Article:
Thursday, March 11, 2010

AAMC president Darrell Kirch on the impact of a physician shortage

Last year on July 3, I wrote about a vision of health care delivery about “the "patient-centered medical home."

The "home" is the office of a primary care doctor where patients would go for most of their medical needs. This medical home may sound like the gatekeeper model of the 1990s, a managed-care creation that was all about holding down costs. But advocates say the new concept is designed to help patients, not insurers. It's more like doctoring 1950s-style, but now juiced up with digital technology.

Click here to read “The family doctor: a remedy for healthcare costs?”

But of course the challenge of making this vision real is a shortage of doctors.

Darrell G. Kirch, president of the Association of American Medical Colleges, recently wrote that the physician shortage is, in part, a result of expectations in the 1990s that managed care and primary care would greatly drive down the need for physicians, particularly specialists. However, these expectations fell short against the rising needs of an aging, growing population that has high expectations of its health-care system.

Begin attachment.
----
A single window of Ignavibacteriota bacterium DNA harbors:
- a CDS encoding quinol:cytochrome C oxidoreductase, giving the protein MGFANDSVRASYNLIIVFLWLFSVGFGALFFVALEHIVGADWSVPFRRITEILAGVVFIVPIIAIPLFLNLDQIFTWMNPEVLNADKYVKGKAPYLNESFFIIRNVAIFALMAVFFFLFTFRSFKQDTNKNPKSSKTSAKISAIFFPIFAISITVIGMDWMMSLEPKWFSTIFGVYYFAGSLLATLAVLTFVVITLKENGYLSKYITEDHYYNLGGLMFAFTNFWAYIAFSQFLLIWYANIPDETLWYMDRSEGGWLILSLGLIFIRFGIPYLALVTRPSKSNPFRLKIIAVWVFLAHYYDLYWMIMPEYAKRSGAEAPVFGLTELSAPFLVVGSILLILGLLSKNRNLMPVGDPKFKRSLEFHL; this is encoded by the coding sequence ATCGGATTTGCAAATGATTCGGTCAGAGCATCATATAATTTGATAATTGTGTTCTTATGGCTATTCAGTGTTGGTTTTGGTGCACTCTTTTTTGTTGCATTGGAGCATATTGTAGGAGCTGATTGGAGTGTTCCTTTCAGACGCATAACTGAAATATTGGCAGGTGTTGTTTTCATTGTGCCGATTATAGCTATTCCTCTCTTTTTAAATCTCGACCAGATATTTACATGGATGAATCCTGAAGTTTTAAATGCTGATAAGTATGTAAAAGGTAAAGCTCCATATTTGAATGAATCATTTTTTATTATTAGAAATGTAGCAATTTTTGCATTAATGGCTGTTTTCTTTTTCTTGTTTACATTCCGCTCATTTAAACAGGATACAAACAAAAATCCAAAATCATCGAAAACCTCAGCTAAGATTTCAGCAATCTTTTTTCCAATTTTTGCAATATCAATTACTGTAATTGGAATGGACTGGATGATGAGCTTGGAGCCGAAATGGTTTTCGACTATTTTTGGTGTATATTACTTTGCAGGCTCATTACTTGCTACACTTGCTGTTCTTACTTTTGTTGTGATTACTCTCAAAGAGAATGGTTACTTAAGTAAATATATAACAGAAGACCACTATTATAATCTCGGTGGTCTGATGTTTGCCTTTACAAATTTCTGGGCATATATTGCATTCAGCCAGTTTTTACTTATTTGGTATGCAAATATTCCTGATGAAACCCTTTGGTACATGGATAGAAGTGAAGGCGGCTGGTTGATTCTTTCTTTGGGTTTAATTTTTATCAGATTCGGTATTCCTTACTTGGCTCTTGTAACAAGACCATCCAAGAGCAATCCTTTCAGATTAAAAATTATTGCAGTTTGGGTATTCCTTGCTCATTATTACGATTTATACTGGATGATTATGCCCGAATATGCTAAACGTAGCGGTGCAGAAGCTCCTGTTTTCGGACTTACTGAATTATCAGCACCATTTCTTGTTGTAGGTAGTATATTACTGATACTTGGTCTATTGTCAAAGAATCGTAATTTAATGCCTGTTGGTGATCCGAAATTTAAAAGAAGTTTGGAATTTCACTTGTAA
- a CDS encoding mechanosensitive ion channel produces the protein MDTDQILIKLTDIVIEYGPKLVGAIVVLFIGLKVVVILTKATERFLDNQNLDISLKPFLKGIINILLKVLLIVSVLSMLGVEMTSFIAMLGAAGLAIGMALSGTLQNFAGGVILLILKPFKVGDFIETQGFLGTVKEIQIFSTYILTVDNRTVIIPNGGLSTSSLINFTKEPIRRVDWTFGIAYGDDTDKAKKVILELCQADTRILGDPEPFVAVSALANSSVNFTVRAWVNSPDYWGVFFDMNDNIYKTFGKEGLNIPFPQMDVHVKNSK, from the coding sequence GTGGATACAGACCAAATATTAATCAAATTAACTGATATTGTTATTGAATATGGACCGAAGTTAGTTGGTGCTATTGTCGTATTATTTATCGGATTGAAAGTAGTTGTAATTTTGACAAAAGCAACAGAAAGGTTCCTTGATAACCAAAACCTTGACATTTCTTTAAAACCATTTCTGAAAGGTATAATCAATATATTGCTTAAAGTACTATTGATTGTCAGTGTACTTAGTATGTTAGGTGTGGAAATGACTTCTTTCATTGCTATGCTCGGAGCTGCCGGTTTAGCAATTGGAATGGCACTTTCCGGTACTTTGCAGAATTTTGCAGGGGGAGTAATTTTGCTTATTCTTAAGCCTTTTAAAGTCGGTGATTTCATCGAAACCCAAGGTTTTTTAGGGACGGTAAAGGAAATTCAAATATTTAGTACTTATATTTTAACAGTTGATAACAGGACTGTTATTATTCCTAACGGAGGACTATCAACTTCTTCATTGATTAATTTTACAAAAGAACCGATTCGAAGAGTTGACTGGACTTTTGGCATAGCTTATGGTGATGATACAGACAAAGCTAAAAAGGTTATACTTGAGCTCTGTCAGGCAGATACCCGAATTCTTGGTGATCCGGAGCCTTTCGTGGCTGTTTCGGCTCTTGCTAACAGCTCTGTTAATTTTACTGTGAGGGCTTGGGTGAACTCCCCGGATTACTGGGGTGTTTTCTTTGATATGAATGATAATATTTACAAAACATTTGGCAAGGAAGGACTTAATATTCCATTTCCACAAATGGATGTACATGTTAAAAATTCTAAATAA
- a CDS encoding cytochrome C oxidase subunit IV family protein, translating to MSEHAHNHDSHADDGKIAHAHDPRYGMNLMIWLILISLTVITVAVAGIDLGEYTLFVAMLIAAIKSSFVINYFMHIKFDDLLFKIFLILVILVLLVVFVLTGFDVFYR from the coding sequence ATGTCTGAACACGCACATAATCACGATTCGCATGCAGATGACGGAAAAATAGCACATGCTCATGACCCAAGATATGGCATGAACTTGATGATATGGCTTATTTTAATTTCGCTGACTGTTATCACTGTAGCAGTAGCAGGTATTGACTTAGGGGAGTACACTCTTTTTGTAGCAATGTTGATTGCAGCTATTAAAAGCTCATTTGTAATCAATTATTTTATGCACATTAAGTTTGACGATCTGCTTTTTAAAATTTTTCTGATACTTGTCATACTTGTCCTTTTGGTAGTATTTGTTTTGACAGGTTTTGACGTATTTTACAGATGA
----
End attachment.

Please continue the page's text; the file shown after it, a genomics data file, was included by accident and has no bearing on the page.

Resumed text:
Kirch says today, the overall number of physicians in the U.S. is lower than the average per capita number of doctors in other nations such as Sweden, Denmark, Spain and France, and we now "import" some 25% of our physicians from other countries. While expansions of U.S. medical schools can close this part of the gap, the overall per capita supply of doctors in the country will decline without an expansion in the number of residency training positions. This expansion will not occur unless Medicare resumes paying for its share of training costs.

Because it takes so long to train a new physician, Kirch says, Congress must lift the freeze on support for medical training now, as part of health-care reform. While the cost to add new physicians is significant, it is less than 1% of current Medicare expenditures and an essential investment if people are to have timely access to a physician's care, not just the promise of insurance coverage.

Even those who expect the U.S. health-care system to be transformed in the next decade know that wishful thinking cannot provide the care they and their families will need. Congress is right to expand insurance to as many Americans as possible. But it also has a responsibility to ensure that the nation is cared for by more than an insurance card and an answering machine.

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